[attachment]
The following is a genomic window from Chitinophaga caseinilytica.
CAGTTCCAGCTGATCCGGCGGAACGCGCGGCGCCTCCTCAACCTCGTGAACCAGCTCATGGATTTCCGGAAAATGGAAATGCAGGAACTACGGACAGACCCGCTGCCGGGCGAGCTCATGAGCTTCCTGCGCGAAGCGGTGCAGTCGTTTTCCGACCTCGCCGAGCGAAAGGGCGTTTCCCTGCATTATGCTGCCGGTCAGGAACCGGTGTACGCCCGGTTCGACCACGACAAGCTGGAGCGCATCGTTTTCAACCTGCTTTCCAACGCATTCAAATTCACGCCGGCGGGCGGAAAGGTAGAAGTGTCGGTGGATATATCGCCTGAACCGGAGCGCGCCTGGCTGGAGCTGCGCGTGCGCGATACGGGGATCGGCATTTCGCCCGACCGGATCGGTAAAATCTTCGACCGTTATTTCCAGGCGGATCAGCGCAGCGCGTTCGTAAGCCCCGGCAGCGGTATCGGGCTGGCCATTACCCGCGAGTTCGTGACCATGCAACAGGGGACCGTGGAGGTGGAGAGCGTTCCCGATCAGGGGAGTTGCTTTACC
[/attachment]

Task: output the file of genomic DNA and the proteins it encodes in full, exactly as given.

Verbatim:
The following is a genomic window from Chitinophaga caseinilytica.
CAGTTCCAGCTGATCCGGCGGAACGCGCGGCGCCTCCTCAACCTCGTGAACCAGCTCATGGATTTCCGGAAAATGGAAATGCAGGAACTACGGACAGACCCGCTGCCGGGCGAGCTCATGAGCTTCCTGCGCGAAGCGGTGCAGTCGTTTTCCGACCTCGCCGAGCGAAAGGGCGTTTCCCTGCATTATGCTGCCGGTCAGGAACCGGTGTACGCCCGGTTCGACCACGACAAGCTGGAGCGCATCGTTTTCAACCTGCTTTCCAACGCATTCAAATTCACGCCGGCGGGCGGAAAGGTAGAAGTGTCGGTGGATATATCGCCTGAACCGGAGCGCGCCTGGCTGGAGCTGCGCGTGCGCGATACGGGGATCGGCATTTCGCCCGACCGGATCGGTAAAATCTTCGACCGTTATTTCCAGGCGGATCAGCGCAGCGCGTTCGTAAGCCCCGGCAGCGGTATCGGGCTGGCCATTACCCGCGAGTTCGTGACCATGCAACAGGGGACCGTGGAGGTGGAGAGCGTTCCCGATCAGGGGAGTTGCTTTACC